Players in different positions use different style of stick.
- Attack/Midfield – Use a ‘short stick’ of about 3 feet in length. This is the standard lacrosse stick.
- Defence – Use a ‘long-stick’ of about 6 feet in length. The head and pocket is the same as the short stick.
- Goalkeeper – Uses a stick with a much larger head to aid catching and stopping the ball.
Equipment – Protection
Protective body equipment is essential for both the men’s and women’s game.
The minimum by law for men’s lacrosse is a full-face helmet and gloves. Most players additionally wear shoulder pads, elbow pads and a box (to protect the privates!). Also available are pads for the lower torso area which are often worn by attack players who often get hit in the ribs and sides of the stomach.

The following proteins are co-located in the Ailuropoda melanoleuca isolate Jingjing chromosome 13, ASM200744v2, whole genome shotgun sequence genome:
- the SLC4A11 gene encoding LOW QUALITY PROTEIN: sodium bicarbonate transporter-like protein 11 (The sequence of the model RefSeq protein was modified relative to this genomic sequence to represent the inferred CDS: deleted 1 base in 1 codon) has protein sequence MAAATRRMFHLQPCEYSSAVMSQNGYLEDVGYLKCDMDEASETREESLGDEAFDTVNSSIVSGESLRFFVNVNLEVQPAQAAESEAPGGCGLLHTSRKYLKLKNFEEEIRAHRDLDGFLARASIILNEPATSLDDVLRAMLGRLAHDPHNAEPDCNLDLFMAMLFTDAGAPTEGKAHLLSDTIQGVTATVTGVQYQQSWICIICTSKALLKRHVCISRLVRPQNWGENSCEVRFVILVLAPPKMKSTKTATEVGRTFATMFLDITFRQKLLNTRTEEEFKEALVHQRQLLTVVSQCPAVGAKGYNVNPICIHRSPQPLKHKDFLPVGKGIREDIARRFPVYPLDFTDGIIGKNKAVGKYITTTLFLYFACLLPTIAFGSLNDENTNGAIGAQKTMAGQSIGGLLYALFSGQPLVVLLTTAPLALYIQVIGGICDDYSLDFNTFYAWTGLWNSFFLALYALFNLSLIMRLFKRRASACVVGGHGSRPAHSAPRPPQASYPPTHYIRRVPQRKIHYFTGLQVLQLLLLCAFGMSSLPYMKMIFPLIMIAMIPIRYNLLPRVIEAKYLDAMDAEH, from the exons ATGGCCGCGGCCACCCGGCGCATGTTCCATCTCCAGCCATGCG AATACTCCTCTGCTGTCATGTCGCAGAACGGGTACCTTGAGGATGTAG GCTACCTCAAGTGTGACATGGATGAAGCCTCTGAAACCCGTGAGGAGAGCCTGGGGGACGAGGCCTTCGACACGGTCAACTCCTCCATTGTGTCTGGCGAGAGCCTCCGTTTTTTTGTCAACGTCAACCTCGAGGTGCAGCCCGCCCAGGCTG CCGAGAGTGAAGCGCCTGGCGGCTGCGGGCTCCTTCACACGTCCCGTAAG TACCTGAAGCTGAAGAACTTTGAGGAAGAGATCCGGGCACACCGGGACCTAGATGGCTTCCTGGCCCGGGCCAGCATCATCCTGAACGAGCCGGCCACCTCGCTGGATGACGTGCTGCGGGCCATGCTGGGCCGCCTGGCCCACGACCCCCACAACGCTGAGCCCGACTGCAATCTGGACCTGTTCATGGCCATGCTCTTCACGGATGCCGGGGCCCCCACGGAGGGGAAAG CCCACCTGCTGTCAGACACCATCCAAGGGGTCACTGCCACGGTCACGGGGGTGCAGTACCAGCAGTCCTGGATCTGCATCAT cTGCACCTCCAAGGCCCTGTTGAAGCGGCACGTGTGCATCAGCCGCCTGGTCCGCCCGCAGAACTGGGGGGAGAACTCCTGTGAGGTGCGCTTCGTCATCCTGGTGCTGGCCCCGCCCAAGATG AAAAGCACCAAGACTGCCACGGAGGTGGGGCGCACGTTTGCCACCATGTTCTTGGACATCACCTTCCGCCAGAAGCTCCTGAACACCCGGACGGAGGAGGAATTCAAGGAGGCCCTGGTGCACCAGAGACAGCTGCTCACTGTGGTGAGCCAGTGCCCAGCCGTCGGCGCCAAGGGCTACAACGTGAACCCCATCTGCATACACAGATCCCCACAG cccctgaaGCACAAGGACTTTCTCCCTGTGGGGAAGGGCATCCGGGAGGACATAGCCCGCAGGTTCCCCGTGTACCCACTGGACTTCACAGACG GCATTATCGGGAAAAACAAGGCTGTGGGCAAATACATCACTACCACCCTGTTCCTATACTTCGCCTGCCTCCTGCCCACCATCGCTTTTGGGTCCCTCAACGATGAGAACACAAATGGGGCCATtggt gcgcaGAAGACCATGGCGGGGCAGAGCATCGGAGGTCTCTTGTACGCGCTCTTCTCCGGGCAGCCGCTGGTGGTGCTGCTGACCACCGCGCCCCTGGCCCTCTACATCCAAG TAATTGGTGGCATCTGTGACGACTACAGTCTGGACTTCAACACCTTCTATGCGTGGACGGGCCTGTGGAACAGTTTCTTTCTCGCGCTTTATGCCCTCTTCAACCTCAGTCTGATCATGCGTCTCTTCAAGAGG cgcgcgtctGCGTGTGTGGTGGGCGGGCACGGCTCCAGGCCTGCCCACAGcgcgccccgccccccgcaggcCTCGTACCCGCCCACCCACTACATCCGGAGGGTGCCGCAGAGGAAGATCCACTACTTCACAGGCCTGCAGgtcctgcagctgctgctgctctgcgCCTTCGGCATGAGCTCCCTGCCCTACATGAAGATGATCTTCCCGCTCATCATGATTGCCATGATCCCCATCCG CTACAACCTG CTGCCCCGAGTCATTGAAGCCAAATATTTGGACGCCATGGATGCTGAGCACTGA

The goalkeeper wears surprisingly little protection considering how fast the ball can be thrown. In addition to the helmet, gloves and box/cup, a goalie wears a throat guard below the helmet and a chest pad. A lacrosse goalie needs to be agile, highly reactive and able to run, so dressing up like a hockey goalie is not the way forward.
Off-Side and Restricted Pitch Areas
Off-side in lacrosse is controlled by the halfway line. In the half of the pitch where the ball is, there must be no more than 7 players (including the goalie) of the defending team and no more than 6 players of the attacking team. A total of 10 players is on the field per team so it generally means 3 attackers and 3 defenders stay in their own half, with the 3 midfield players from each team roaming everywhere.